- The Washington Times - Wednesday, August 18, 2010


Yes, the contentious, national discourse on race and religion continues. But the contentious national discourse on gay conservatism is also under way with a flourish, and much political theater. World Net Daily (WND) has dropped conservative icon Ann Coulter from their speaker’s lineup for the “Taking America Back” conference in Miami next month. Seems Ms. Coulter also opted to appear at “Homocon 2010,” an event sponsored this fall by GOProud, an activist group that supports traditional conservative values like limited government, individual liberty, and a strong national defense - along with same-sex marriage and gays in the military.

Shunning Ms. Coulter was a matter of principle for WND founder Joseph Farah, who says that his event will not include “the radical and very ‘unconservative’ agenda represented by GOProud,” adding, “the drift of the conservative movement to a brand of materialistic libertarianism is one of the main reasons we planned this conference.”

But Ms. Coulter represents something different to the GOProud crowd, who could represent an emerging voting bloc.

“The gay left has done their best to take all the fun out of politics, with their endless list of boycotts and protests. Homocon is going to be our annual effort to counter the ‘no fun police’ on the left. I can’t think of any conservative more fun to headline our inaugural party then the self-professed ‘right-wing Judy Garland‘ - Ann Coulter,” says Christopher Barron, chairman of the board of District-based GOProud, which features a video of former President Ronald Reagan on its website.

On center stage is Ms. Coulter, who plays the ever-practical pundit, stripping away the emotional entanglements from her appearance at Mr. Barron’s event, which takes place in Manhattan on Sept. 25.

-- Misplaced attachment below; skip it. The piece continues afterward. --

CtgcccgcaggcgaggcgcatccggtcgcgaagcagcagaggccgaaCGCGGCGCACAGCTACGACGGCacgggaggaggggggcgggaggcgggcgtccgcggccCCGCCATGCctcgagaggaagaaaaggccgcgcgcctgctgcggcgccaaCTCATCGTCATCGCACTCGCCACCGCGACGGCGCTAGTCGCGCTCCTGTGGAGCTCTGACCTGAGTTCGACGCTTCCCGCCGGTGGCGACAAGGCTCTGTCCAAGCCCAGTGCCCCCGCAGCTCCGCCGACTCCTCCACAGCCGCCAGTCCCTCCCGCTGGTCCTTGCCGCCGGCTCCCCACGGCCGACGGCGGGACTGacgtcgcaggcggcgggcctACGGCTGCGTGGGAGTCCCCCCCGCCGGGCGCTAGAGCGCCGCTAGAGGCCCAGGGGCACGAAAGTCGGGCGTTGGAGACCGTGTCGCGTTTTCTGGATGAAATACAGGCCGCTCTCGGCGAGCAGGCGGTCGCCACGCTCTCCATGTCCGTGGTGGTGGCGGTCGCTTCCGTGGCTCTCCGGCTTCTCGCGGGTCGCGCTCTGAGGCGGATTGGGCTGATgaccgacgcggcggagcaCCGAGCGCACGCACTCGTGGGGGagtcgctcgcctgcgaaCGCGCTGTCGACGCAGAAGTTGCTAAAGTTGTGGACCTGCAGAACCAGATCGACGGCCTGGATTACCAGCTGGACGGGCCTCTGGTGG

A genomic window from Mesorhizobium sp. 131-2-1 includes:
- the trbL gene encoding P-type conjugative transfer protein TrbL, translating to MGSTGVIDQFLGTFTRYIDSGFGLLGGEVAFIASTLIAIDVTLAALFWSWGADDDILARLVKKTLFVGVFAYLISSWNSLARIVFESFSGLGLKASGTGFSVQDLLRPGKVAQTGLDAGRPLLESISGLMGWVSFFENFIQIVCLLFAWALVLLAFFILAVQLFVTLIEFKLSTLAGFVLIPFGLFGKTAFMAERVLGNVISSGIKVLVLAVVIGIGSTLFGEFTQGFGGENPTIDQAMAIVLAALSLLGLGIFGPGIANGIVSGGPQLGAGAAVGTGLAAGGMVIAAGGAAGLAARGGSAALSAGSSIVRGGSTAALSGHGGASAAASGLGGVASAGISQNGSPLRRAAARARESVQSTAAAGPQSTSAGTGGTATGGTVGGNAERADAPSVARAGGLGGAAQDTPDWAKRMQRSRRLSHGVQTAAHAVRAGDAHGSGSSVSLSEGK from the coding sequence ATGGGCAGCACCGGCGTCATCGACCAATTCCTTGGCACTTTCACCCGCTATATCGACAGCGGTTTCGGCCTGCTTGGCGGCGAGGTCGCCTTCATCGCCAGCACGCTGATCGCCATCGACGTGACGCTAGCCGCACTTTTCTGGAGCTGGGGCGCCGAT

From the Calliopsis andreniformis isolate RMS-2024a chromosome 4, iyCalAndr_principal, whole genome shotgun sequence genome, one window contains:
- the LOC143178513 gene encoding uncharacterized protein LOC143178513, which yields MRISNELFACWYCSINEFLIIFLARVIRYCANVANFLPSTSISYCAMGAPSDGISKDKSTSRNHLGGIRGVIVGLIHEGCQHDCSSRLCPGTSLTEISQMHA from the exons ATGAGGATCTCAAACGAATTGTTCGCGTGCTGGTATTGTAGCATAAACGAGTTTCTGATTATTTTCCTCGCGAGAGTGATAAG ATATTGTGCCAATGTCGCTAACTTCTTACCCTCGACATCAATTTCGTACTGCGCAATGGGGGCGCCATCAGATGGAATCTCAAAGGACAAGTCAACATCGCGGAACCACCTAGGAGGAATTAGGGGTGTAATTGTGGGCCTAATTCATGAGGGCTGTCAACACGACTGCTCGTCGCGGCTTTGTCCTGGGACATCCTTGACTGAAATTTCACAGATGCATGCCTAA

“They hired me to give a speech, so I’m giving a speech. I do it all the time,” she says.


“More Americans disapprove than approve of President Obama’s recent comments concerning the planned construction of a mosque near where the Sept. 11 terror attacks occurred in New York City, but 4 in 10 do not have an opinion on the matter. The vast majority of those with an opinion hold it strongly,” says Gallup Poll analyst Jeffrey Jones.

Twenty-percent approve of the president’s supportive remarks, 37 percent disapprove and 41 percent are undecided, the pollster found in a survey of 1,009 adults conducted Tuesday. Among Republicans, 5 percent approved and 68 percent disapproved. Among Democrats, 35 percent approved, 14 percent disapproved.


“Could George W. Bush end the mosque madness?” (Max Fisher, The Atlantic)

“I pine for George W. Bush. Whatever his flaws, the man respected religion, all religion.” (PeterBeinart, The Daily Beast)

“It’s time for W to weigh in.” (Maureen Dowd, The New York Times)


Story Continues →